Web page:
"By providing more such options, whether in feedstocks, logistics or in other areas, greater robustness will be added to the system," he said.

The LPG terminal, for instance, will provide the petrochemical crackers here with an alternative to naphtha feedstocks.

"Globally, the economics to support the LPG project have improved as the world shifts to lighter feedstocks," he said, adding that the project is in its final stages, with EDB in advanced discussions with a private-sector investor. Earlier estimates put its cost at US$100-120 million.

Also under implementation is the JI safety and risk management centre, which is a multi-government agency effort to set up a centralised planning and strategic unit to oversee issues, such as fires and the environment on the island. A technical adviser, the UK Health & Safety Laboratory, has been appointed to advise on this, and the centre is looking at staffing requirements.

Mr Leong said that since JI 2.0 was first mooted three years ago, there have been new emerging challenges such as that posed by US shale gas. "But there is still a role for naphtha crackers like those in Singapore," he said, explaining that Asian petrochemicals demand is still growing strongly by a 10 per cent compounded annual rate, "so the region still needs some 20 million tonnes per annum of cracking capacity, which works out to close to two crackers annually".

"Also, as gas is lighter, naphtha crackers are still needed to produce the heavier petrochemicals or olefins like butadiene," he said. This explains why Petrochemical Corporation of Singapore is carrying out a plant expansion for this.

"Jurong Island's big geographical advantage is also that we have the Asian market in our backyard," Mr Leong said. And it is not just China, but also the Asean region which has been growing very strongly economically over the past few years, making this a strong regional demand centre for petrochemicals, he added.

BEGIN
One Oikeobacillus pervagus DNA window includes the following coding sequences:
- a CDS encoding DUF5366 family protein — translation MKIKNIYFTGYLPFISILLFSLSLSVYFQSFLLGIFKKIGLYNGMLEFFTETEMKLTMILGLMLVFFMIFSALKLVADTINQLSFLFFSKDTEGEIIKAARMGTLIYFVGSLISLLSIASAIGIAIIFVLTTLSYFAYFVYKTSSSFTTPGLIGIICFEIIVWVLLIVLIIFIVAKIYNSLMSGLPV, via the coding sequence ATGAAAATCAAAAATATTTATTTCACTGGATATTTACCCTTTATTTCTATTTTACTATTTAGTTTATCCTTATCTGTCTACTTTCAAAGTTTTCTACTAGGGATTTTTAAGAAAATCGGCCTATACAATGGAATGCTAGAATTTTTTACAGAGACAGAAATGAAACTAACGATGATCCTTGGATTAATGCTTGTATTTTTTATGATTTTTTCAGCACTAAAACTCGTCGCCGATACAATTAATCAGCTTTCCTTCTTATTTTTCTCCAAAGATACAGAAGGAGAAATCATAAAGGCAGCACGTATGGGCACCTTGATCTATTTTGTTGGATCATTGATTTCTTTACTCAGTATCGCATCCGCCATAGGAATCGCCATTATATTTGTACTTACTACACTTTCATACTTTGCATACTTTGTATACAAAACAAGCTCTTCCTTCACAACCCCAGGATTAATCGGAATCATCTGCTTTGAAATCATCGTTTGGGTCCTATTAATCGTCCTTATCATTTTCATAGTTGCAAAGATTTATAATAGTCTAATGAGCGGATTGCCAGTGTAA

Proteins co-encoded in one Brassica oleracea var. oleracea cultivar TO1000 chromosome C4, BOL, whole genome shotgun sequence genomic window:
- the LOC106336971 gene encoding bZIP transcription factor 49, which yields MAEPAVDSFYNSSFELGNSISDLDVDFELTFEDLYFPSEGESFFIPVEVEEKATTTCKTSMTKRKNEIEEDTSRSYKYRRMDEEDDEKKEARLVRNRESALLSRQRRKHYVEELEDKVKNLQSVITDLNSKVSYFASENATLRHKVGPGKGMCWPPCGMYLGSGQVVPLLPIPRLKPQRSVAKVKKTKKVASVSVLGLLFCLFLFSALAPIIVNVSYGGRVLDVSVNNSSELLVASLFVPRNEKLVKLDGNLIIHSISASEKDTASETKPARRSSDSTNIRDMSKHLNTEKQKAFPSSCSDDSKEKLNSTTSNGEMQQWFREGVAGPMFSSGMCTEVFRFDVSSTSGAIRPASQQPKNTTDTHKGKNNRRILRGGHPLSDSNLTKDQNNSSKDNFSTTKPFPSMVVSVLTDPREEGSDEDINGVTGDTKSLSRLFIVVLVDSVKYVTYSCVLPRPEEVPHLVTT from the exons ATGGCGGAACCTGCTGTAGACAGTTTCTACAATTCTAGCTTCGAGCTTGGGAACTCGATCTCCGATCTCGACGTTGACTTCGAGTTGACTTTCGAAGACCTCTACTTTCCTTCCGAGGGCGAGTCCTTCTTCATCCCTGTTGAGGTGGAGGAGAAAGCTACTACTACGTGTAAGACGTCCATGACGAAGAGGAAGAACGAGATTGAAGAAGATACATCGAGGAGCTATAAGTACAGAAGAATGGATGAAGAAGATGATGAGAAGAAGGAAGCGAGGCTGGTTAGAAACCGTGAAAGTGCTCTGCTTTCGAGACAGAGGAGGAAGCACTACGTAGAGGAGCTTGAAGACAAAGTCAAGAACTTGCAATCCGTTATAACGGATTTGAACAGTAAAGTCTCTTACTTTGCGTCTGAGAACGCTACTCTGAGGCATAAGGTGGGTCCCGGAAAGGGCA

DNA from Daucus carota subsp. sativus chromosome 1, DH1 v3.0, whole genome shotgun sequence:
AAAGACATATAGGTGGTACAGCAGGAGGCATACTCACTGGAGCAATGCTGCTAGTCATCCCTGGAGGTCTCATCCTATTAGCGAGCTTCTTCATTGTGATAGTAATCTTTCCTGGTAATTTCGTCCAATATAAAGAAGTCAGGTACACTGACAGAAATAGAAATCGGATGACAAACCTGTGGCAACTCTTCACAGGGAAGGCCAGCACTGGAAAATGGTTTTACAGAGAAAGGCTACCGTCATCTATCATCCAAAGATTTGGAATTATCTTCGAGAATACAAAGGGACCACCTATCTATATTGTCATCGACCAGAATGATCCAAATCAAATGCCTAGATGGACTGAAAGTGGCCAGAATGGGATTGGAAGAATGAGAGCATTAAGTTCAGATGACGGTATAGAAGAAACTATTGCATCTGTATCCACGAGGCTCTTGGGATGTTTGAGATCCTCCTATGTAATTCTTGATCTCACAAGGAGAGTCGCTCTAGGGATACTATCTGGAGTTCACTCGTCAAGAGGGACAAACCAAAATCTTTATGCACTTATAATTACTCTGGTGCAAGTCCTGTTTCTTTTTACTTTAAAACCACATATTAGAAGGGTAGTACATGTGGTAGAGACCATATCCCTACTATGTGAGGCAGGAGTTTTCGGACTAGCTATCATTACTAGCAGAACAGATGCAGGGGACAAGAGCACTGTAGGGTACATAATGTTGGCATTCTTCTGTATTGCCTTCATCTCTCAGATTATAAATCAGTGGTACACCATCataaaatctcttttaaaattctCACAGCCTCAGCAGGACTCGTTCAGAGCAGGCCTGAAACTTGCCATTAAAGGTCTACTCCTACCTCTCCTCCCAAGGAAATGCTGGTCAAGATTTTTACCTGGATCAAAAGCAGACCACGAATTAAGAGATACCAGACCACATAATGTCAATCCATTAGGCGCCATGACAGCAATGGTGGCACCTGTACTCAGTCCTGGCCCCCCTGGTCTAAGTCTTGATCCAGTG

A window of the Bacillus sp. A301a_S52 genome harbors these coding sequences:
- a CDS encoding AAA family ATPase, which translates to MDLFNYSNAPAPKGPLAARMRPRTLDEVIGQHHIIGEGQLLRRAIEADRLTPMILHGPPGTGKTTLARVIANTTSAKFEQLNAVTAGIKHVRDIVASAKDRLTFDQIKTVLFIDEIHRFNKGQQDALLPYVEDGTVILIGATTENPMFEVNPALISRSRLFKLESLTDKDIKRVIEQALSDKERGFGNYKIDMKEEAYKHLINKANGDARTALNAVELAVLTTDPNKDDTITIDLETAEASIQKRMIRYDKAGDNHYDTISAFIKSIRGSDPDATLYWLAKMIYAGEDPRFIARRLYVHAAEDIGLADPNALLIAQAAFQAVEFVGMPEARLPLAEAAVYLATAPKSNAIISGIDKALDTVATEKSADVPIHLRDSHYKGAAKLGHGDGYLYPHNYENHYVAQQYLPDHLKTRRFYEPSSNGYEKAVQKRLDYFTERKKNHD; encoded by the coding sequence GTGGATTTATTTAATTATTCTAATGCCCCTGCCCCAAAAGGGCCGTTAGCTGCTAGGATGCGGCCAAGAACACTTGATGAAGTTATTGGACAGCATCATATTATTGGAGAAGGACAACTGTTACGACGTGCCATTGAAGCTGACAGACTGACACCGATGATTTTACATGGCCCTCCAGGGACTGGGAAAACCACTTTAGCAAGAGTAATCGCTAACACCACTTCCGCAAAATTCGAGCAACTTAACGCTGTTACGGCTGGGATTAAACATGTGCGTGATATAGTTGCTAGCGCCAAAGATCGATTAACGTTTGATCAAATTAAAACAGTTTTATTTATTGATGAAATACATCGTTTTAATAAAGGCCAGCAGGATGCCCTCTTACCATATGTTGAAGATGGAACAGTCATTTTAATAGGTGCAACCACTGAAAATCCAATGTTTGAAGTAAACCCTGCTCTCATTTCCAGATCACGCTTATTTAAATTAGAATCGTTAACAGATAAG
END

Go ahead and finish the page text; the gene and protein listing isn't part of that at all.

During the same interview, Dennis Tan, director for JTC Corporation's Biomedical and Chemicals cluster, disclosed that JTC is planning to build a second road link from Jurong Island to the mainland, with this crossing the Jurong West Channel to the Jurong West area. This will help alleviate the current checkpoint congestion especially during morning peak hours.

"It will be a major engineering challenge and we are studying options of where to connect, and how to connect, including whether it should be above or below the sea."

"The mainland part is also already developed, so there will be other key considerations like its impact on transport network flows and on industries already operating there, as well as other issues like financial, environment and the land involved," he said.

"At this point, the study will take a couple of years, then we go into the necessary government approvals, followed by construction, which will also take a couple of years. So the earliest this second link can be operational will be around 2022, or in nine years' time," Mr Tan said.

Logistics-wise, a new Jurong Island barging terminal is also supporting movement of hazardous chemicals from plants there.

Complementing the usual overland trucking of containers or tanks from the petrochemicals island, the terminal, which started up last year, allows barges to take the chemicals directly to the port for onward export, he said.

On the $890 million first phase of the underground Jurong Rock Cavern oil storage, Mr Tan said that testing and pre-commissioning has started on the first two of the five caverns, with the entire phase set for completion next year, in time for its first customer, Jurong Aromatics Corporation, which is starting up then.

An operator for the JRC project is expected to be picked by year-end, he added.